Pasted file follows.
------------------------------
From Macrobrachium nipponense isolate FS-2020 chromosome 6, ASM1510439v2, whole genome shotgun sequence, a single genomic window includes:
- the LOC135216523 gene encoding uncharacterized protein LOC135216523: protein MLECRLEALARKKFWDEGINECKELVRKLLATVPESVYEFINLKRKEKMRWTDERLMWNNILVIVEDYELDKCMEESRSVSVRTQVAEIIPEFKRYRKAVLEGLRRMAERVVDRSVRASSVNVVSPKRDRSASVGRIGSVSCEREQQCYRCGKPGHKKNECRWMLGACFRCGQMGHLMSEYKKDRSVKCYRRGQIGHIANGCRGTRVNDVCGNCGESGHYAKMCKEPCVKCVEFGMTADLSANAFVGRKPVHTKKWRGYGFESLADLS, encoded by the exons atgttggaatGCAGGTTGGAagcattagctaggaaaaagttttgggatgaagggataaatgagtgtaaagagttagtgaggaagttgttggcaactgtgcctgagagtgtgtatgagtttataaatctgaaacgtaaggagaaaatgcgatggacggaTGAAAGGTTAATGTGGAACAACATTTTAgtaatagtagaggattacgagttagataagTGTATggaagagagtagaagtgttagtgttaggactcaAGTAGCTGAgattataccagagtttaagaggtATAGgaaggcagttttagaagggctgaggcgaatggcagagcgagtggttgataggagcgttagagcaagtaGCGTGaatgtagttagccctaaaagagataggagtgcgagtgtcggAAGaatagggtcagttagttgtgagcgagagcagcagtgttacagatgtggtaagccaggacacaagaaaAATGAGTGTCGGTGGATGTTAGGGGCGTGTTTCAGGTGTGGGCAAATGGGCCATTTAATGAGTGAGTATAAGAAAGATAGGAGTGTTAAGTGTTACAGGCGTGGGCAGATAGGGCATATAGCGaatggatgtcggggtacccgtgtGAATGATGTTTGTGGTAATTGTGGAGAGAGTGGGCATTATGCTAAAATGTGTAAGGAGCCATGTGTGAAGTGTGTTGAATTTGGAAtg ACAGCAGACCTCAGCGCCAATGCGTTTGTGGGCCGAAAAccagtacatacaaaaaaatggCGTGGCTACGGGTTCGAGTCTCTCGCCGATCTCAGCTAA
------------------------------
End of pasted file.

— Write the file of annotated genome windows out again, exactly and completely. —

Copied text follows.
From Macrobrachium nipponense isolate FS-2020 chromosome 6, ASM1510439v2, whole genome shotgun sequence, a single genomic window includes:
- the LOC135216523 gene encoding uncharacterized protein LOC135216523: protein MLECRLEALARKKFWDEGINECKELVRKLLATVPESVYEFINLKRKEKMRWTDERLMWNNILVIVEDYELDKCMEESRSVSVRTQVAEIIPEFKRYRKAVLEGLRRMAERVVDRSVRASSVNVVSPKRDRSASVGRIGSVSCEREQQCYRCGKPGHKKNECRWMLGACFRCGQMGHLMSEYKKDRSVKCYRRGQIGHIANGCRGTRVNDVCGNCGESGHYAKMCKEPCVKCVEFGMTADLSANAFVGRKPVHTKKWRGYGFESLADLS, encoded by the exons atgttggaatGCAGGTTGGAagcattagctaggaaaaagttttgggatgaagggataaatgagtgtaaagagttagtgaggaagttgttggcaactgtgcctgagagtgtgtatgagtttataaatctgaaacgtaaggagaaaatgcgatggacggaTGAAAGGTTAATGTGGAACAACATTTTAgtaatagtagaggattacgagttagataagTGTATggaagagagtagaagtgttagtgttaggactcaAGTAGCTGAgattataccagagtttaagaggtATAGgaaggcagttttagaagggctgaggcgaatggcagagcgagtggttgataggagcgttagagcaagtaGCGTGaatgtagttagccctaaaagagataggagtgcgagtgtcggAAGaatagggtcagttagttgtgagcgagagcagcagtgttacagatgtggtaagccaggacacaagaaaAATGAGTGTCGGTGGATGTTAGGGGCGTGTTTCAGGTGTGGGCAAATGGGCCATTTAATGAGTGAGTATAAGAAAGATAGGAGTGTTAAGTGTTACAGGCGTGGGCAGATAGGGCATATAGCGaatggatgtcggggtacccgtgtGAATGATGTTTGTGGTAATTGTGGAGAGAGTGGGCATTATGCTAAAATGTGTAAGGAGCCATGTGTGAAGTGTGTTGAATTTGGAAtg ACAGCAGACCTCAGCGCCAATGCGTTTGTGGGCCGAAAAccagtacatacaaaaaaatggCGTGGCTACGGGTTCGAGTCTCTCGCCGATCTCAGCTAA